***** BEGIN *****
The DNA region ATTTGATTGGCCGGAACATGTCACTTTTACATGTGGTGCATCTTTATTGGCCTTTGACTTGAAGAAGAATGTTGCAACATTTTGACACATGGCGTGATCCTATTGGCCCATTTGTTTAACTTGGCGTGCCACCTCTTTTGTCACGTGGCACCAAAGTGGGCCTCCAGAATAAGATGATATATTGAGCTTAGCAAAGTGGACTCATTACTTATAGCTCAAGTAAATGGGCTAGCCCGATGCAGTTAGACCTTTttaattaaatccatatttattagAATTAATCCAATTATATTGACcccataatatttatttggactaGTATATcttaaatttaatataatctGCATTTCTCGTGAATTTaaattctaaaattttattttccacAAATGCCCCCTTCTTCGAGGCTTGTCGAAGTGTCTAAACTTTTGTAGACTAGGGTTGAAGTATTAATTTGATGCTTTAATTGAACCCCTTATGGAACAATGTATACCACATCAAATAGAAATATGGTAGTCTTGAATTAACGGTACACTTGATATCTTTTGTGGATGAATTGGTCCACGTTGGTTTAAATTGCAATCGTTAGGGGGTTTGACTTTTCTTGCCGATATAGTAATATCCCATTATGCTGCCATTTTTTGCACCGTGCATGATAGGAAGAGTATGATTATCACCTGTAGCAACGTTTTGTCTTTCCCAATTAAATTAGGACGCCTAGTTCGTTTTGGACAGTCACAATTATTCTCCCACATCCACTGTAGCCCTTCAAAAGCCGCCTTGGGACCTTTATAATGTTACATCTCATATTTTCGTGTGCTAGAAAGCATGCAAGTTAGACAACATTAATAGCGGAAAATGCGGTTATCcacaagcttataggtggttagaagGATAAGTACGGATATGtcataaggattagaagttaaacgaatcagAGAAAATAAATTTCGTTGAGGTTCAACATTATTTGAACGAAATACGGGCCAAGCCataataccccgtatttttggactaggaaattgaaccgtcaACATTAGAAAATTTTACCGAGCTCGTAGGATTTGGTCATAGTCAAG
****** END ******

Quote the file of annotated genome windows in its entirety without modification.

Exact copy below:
The DNA region ATTTGATTGGCCGGAACATGTCACTTTTACATGTGGTGCATCTTTATTGGCCTTTGACTTGAAGAAGAATGTTGCAACATTTTGACACATGGCGTGATCCTATTGGCCCATTTGTTTAACTTGGCGTGCCACCTCTTTTGTCACGTGGCACCAAAGTGGGCCTCCAGAATAAGATGATATATTGAGCTTAGCAAAGTGGACTCATTACTTATAGCTCAAGTAAATGGGCTAGCCCGATGCAGTTAGACCTTTttaattaaatccatatttattagAATTAATCCAATTATATTGACcccataatatttatttggactaGTATATcttaaatttaatataatctGCATTTCTCGTGAATTTaaattctaaaattttattttccacAAATGCCCCCTTCTTCGAGGCTTGTCGAAGTGTCTAAACTTTTGTAGACTAGGGTTGAAGTATTAATTTGATGCTTTAATTGAACCCCTTATGGAACAATGTATACCACATCAAATAGAAATATGGTAGTCTTGAATTAACGGTACACTTGATATCTTTTGTGGATGAATTGGTCCACGTTGGTTTAAATTGCAATCGTTAGGGGGTTTGACTTTTCTTGCCGATATAGTAATATCCCATTATGCTGCCATTTTTTGCACCGTGCATGATAGGAAGAGTATGATTATCACCTGTAGCAACGTTTTGTCTTTCCCAATTAAATTAGGACGCCTAGTTCGTTTTGGACAGTCACAATTATTCTCCCACATCCACTGTAGCCCTTCAAAAGCCGCCTTGGGACCTTTATAATGTTACATCTCATATTTTCGTGTGCTAGAAAGCATGCAAGTTAGACAACATTAATAGCGGAAAATGCGGTTATCcacaagcttataggtggttagaagGATAAGTACGGATATGtcataaggattagaagttaaacgaatcagAGAAAATAAATTTCGTTGAGGTTCAACATTATTTGAACGAAATACGGGCCAAGCCataataccccgtatttttggactaggaaattgaaccgtcaACATTAGAAAATTTTACCGAGCTCGTAGGATTTGGTCATAGTCAAG